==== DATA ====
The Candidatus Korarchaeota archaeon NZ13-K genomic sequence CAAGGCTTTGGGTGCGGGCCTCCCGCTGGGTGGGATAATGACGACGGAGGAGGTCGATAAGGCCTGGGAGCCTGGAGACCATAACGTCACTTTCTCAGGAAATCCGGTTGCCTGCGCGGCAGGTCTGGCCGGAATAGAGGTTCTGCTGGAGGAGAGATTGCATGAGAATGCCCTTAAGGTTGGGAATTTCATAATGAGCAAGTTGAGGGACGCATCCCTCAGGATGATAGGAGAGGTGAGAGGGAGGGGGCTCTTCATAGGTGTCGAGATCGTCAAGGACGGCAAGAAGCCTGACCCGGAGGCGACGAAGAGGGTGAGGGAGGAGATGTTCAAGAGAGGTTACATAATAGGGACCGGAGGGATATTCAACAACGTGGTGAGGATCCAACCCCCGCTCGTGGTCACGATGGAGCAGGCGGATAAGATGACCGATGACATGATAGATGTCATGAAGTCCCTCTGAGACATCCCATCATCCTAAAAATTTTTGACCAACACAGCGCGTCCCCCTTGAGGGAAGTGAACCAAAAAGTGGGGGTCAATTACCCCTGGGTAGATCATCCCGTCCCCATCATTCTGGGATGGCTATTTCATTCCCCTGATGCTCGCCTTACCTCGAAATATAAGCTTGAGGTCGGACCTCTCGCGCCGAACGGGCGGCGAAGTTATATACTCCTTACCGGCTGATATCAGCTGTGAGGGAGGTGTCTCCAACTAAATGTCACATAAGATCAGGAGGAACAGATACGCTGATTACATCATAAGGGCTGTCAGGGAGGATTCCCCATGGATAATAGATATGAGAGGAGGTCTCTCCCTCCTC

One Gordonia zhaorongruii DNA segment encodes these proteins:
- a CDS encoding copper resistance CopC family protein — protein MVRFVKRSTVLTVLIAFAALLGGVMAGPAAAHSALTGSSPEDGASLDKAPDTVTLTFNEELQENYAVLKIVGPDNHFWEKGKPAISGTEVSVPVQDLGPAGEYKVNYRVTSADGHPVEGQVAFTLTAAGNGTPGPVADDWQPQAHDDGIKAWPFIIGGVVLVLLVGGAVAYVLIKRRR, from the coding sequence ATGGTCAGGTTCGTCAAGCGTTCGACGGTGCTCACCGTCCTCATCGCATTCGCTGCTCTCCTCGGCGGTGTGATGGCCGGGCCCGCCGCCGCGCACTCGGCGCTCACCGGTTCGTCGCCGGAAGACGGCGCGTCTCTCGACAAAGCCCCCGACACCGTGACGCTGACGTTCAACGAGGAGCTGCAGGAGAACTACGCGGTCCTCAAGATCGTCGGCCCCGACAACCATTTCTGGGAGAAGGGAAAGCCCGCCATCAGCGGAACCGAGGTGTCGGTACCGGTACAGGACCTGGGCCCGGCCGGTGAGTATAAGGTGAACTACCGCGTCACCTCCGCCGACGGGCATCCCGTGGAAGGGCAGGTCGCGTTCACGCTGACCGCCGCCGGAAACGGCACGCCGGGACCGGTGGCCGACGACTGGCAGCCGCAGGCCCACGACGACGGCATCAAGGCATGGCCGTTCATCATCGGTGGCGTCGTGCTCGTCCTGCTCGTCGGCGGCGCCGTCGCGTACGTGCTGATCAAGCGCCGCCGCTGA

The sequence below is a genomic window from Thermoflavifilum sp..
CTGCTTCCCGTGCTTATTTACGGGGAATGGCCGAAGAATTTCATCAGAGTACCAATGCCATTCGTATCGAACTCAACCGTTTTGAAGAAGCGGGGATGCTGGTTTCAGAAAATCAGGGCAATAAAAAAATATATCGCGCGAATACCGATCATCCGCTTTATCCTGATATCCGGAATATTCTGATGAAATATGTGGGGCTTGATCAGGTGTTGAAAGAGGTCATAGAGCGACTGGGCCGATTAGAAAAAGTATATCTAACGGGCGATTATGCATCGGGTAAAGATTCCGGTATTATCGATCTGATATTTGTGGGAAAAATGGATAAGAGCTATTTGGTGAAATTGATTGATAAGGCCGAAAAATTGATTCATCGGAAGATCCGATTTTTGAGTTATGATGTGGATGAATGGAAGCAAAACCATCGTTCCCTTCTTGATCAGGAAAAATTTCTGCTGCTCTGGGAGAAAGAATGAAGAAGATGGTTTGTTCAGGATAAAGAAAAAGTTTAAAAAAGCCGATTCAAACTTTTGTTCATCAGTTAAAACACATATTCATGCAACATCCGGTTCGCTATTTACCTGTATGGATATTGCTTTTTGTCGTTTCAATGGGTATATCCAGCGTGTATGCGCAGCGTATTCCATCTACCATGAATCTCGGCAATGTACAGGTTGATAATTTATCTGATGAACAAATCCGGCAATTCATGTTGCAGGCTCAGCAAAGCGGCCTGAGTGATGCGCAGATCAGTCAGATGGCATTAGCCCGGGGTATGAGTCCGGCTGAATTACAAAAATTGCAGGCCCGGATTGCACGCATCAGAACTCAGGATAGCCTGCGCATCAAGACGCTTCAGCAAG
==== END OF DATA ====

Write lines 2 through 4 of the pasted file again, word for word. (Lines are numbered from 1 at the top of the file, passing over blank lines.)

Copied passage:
One Gordonia zhaorongruii DNA segment encodes these proteins:
- a CDS encoding copper resistance CopC family protein — protein MVRFVKRSTVLTVLIAFAALLGGVMAGPAAAHSALTGSSPEDGASLDKAPDTVTLTFNEELQENYAVLKIVGPDNHFWEKGKPAISGTEVSVPVQDLGPAGEYKVNYRVTSADGHPVEGQVAFTLTAAGNGTPGPVADDWQPQAHDDGIKAWPFIIGGVVLVLLVGGAVAYVLIKRRR, from the coding sequence ATGGTCAGGTTCGTCAAGCGTTCGACGGTGCTCACCGTCCTCATCGCATTCGCTGCTCTCCTCGGCGGTGTGATGGCCGGGCCCGCCGCCGCGCACTCGGCGCTCACCGGTTCGTCGCCGGAAGACGGCGCGTCTCTCGACAAAGCCCCCGACACCGTGACGCTGACGTTCAACGAGGAGCTGCAGGAGAACTACGCGGTCCTCAAGATCGTCGGCCCCGACAACCATTTCTGGGAGAAGGGAAAGCCCGCCATCAGCGGAACCGAGGTGTCGGTACCGGTACAGGACCTGGGCCCGGCCGGTGAGTATAAGGTGAACTACCGCGTCACCTCCGCCGACGGGCATCCCGTGGAAGGGCAGGTCGCGTTCACGCTGACCGCCGCCGGAAACGGCACGCCGGGACCGGTGGCCGACGACTGGCAGCCGCAGGCCCACGACGACGGCATCAAGGCATGGCCGTTCATCATCGGTGGCGTCGTGCTCGTCCTGCTCGTCGGCGGCGCCGTCGCGTACGTGCTGATCAAGCGCCGCCGCTGA

The sequence below is a genomic window from Thermoflavifilum sp..